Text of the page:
Director Arnon Goldfinger and his mother, Hannah Goldfinger, make some unexpected family discoveries in “The Flat.”

It’s not until Grandma dies that a family realizes just how much junk she has in her closets, her purses and every kitchen cabinet. Usually, it’s a flood of old report cards, telephone bills, photos of people long forgotten — nothing important. That wasn’t the case for Arnon Goldfinger, director of “The Flat.”

When his grandmother died in Tel Aviv at 98, Goldfinger brought his camera as he, his mother and his cousins cleaned out her jam-packed apartment. They found a forest’s worth of letters, including some from a Baron von Mildenstein and his wife. It seems Gerda and Kurt Tuchler, Goldfinger’s grandparents, were close friends with the German couple. And Baron von Mildenstein was a high-ranking leader in the SS.

Goldfinger’s documentary takes on the inevitable questions that arise: How could a Jewish couple be friends with members of the Nazi party — not only before World War II, but after it? How can someone hate a certain group while maintaining a relationship with an individual in that group?

“In the morning, [von Mildenstein] goes to the office and meditates on, ‘Hmmm, what do we do with the Jewish people?’ But in the afternoon, he goes and has schnapps with one [Jewish] guy,” Goldfinger says. “Yes, he has ideology, but he also has friends, he has love. To say that about a Nazi, it’s, ‘Ooh, how can this be?’ But in reality, it’s obvious.”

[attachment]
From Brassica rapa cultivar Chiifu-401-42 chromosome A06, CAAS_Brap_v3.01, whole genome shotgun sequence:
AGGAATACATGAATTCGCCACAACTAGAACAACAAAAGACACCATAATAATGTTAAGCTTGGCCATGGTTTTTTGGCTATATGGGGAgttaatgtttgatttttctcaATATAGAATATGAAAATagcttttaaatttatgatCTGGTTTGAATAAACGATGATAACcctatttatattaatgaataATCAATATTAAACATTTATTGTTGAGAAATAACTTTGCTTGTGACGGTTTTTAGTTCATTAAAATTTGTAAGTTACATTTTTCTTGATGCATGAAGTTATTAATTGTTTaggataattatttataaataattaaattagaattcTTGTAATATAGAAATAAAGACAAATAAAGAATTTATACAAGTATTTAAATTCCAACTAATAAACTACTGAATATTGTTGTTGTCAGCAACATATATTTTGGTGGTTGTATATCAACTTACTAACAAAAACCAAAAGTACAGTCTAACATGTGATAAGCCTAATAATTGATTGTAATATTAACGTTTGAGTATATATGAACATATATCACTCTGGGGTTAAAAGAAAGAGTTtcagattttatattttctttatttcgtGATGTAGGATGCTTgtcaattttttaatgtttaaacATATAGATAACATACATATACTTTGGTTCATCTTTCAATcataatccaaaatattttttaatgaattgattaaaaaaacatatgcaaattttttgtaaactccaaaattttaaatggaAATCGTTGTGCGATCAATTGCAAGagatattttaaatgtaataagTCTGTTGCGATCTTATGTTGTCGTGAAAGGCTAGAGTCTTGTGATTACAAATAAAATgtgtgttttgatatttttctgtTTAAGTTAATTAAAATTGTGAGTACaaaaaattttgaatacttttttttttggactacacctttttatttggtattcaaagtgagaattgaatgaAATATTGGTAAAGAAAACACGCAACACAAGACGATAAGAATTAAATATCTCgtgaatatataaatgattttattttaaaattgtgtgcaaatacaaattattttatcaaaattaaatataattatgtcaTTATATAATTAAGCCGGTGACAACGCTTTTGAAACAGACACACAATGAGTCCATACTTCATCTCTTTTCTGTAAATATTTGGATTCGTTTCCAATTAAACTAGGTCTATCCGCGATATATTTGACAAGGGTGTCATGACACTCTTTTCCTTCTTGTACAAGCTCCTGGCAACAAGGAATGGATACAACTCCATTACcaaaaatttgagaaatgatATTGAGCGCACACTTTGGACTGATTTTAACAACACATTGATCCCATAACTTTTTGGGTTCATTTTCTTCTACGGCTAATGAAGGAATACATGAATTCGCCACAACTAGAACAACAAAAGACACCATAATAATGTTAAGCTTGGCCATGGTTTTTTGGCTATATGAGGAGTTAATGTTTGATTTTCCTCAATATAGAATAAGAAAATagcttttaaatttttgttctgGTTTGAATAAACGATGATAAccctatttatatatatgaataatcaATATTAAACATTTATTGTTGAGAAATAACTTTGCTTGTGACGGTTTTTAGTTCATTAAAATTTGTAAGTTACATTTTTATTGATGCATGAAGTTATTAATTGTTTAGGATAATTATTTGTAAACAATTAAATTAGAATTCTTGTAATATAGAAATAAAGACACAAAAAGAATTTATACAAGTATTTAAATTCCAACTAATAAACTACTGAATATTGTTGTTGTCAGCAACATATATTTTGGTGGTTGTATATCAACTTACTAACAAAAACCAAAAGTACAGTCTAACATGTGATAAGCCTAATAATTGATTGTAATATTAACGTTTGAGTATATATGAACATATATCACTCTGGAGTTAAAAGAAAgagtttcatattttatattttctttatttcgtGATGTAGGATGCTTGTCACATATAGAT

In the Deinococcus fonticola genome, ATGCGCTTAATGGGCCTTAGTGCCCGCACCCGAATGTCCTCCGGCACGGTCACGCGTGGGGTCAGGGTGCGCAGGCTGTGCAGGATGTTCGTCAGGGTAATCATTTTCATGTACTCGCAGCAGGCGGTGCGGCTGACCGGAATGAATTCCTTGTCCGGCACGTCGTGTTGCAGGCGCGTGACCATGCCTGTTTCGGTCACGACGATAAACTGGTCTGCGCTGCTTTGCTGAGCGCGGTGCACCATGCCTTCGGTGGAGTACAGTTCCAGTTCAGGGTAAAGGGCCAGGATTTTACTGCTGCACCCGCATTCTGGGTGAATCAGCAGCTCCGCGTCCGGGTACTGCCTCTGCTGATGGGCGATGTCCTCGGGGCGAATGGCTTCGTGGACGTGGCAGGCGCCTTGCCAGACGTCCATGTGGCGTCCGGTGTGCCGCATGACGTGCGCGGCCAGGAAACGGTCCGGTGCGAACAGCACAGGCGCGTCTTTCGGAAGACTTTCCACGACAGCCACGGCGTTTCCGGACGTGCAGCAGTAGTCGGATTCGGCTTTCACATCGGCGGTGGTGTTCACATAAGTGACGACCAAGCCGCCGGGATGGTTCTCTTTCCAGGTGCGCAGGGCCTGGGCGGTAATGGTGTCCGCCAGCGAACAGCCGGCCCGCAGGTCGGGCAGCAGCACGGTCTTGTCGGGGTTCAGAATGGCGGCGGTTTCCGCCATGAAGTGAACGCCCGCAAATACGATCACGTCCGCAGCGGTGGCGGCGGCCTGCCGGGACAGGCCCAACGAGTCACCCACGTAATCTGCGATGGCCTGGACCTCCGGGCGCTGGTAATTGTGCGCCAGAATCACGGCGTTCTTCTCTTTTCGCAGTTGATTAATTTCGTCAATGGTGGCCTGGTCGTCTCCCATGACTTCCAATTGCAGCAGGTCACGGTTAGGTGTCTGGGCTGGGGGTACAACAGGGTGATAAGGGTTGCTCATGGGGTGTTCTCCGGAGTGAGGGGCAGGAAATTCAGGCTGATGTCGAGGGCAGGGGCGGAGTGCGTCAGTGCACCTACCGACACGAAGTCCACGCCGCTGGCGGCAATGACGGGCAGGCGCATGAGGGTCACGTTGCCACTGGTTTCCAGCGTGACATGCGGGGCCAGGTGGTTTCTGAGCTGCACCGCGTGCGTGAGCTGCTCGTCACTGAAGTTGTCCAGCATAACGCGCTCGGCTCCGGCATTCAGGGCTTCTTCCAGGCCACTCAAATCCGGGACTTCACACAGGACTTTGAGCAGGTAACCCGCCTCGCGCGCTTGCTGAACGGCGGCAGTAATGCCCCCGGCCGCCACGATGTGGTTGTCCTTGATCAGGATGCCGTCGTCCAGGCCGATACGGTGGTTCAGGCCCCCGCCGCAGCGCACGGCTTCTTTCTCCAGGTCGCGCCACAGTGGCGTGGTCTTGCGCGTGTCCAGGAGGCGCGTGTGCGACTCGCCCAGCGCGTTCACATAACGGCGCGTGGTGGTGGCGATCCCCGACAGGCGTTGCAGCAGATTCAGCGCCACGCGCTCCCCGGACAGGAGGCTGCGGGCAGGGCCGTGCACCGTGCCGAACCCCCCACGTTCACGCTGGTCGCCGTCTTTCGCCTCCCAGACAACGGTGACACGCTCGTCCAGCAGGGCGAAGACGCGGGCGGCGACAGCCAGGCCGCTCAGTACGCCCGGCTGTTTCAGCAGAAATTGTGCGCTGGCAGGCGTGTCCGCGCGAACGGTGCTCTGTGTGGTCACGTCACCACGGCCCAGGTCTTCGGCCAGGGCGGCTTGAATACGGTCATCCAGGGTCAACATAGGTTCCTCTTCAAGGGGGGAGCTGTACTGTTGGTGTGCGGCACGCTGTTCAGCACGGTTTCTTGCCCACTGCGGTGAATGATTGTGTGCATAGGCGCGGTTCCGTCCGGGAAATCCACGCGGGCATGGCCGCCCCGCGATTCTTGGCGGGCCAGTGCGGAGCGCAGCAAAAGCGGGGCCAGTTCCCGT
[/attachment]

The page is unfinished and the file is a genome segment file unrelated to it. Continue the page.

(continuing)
Later, Goldfinger’s mother travels with him to Germany to visit the von Mildensteins’ daughter. The women are carefully polite, deliberately ignoring their shared past. It’s Goldfinger who asks the questions — an experience he says is common. The generation immediately after World War II, both German and Jewish, didn’t ask their parents questions for fear of bringing up painful memories. As one woman tells Goldfinger in the film, “Only the third generation asks questions.”

Goldfinger says it’s imperative that the grandchildren of those who lived through World War II talk to those who remain before they all pass away. “I felt that I must tell the story in order to release something,” he says. “The hiding of this story is also the hiding of deep emotions; to free some of it, I felt I must tell it.”

Landmark E Street Cinema, 555 11th St. NW; opens Fri.; 202-452-7672. (Metro Center)